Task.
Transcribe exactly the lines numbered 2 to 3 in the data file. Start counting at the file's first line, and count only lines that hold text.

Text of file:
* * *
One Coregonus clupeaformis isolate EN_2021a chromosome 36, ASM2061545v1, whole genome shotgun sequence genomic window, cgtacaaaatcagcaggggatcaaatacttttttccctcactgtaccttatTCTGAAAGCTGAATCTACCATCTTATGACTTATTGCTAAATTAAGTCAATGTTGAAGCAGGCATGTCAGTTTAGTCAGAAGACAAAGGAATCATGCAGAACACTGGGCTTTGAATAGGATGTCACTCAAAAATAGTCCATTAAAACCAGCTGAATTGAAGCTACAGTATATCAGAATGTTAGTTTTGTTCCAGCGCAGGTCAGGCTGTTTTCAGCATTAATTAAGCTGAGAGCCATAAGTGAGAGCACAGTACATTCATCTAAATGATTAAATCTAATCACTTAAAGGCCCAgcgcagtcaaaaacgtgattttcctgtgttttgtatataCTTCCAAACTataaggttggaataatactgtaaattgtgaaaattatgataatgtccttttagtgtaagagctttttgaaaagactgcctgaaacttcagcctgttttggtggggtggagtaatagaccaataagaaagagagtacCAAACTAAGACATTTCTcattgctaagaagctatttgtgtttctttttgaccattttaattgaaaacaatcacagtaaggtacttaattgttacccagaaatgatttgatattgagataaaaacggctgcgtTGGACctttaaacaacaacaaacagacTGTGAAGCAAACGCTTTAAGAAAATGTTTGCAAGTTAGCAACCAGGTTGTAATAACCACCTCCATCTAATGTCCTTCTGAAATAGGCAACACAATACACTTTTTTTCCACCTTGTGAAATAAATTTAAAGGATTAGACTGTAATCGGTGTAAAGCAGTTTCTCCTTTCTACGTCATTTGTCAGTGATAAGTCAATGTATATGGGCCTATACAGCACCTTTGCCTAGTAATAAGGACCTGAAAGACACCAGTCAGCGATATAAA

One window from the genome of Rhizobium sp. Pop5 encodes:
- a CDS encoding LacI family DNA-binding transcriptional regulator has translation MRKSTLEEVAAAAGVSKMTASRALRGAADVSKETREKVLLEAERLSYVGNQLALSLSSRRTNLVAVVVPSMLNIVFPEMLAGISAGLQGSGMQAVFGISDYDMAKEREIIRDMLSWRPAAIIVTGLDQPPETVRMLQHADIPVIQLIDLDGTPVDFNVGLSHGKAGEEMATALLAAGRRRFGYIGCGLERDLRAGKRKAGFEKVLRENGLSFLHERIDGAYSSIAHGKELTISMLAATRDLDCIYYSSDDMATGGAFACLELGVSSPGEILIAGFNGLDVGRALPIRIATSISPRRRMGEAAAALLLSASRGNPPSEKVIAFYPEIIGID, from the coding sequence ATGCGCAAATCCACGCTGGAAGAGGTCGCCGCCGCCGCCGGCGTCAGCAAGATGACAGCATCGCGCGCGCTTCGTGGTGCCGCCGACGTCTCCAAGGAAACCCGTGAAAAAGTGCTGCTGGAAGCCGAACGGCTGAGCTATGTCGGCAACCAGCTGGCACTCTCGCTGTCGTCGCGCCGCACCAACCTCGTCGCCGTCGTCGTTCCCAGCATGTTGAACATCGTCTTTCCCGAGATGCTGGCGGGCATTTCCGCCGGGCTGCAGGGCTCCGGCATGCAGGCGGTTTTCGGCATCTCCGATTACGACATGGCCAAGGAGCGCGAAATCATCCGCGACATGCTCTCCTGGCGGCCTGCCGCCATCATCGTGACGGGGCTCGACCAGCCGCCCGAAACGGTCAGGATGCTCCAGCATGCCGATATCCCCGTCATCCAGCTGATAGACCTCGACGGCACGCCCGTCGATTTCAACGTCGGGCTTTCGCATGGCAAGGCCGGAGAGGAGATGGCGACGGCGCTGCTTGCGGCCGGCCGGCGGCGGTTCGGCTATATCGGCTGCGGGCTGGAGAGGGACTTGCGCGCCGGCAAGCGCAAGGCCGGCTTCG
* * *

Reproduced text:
One window from the genome of Rhizobium sp. Pop5 encodes:
- a CDS encoding LacI family DNA-binding transcriptional regulator has translation MRKSTLEEVAAAAGVSKMTASRALRGAADVSKETREKVLLEAERLSYVGNQLALSLSSRRTNLVAVVVPSMLNIVFPEMLAGISAGLQGSGMQAVFGISDYDMAKEREIIRDMLSWRPAAIIVTGLDQPPETVRMLQHADIPVIQLIDLDGTPVDFNVGLSHGKAGEEMATALLAAGRRRFGYIGCGLERDLRAGKRKAGFEKVLRENGLSFLHERIDGAYSSIAHGKELTISMLAATRDLDCIYYSSDDMATGGAFACLELGVSSPGEILIAGFNGLDVGRALPIRIATSISPRRRMGEAAAALLLSASRGNPPSEKVIAFYPEIIGID, from the coding sequence ATGCGCAAATCCACGCTGGAAGAGGTCGCCGCCGCCGCCGGCGTCAGCAAGATGACAGCATCGCGCGCGCTTCGTGGTGCCGCCGACGTCTCCAAGGAAACCCGTGAAAAAGTGCTGCTGGAAGCCGAACGGCTGAGCTATGTCGGCAACCAGCTGGCACTCTCGCTGTCGTCGCGCCGCACCAACCTCGTCGCCGTCGTCGTTCCCAGCATGTTGAACATCGTCTTTCCCGAGATGCTGGCGGGCATTTCCGCCGGGCTGCAGGGCTCCGGCATGCAGGCGGTTTTCGGCATCTCCGATTACGACATGGCCAAGGAGCGCGAAATCATCCGCGACATGCTCTCCTGGCGGCCTGCCGCCATCATCGTGACGGGGCTCGACCAGCCGCCCGAAACGGTCAGGATGCTCCAGCATGCCGATATCCCCGTCATCCAGCTGATAGACCTCGACGGCACGCCCGTCGATTTCAACGTCGGGCTTTCGCATGGCAAGGCCGGAGAGGAGATGGCGACGGCGCTGCTTGCGGCCGGCCGGCGGCGGTTCGGCTATATCGGCTGCGGGCTGGAGAGGGACTTGCGCGCCGGCAAGCGCAAGGCCGGCTTCG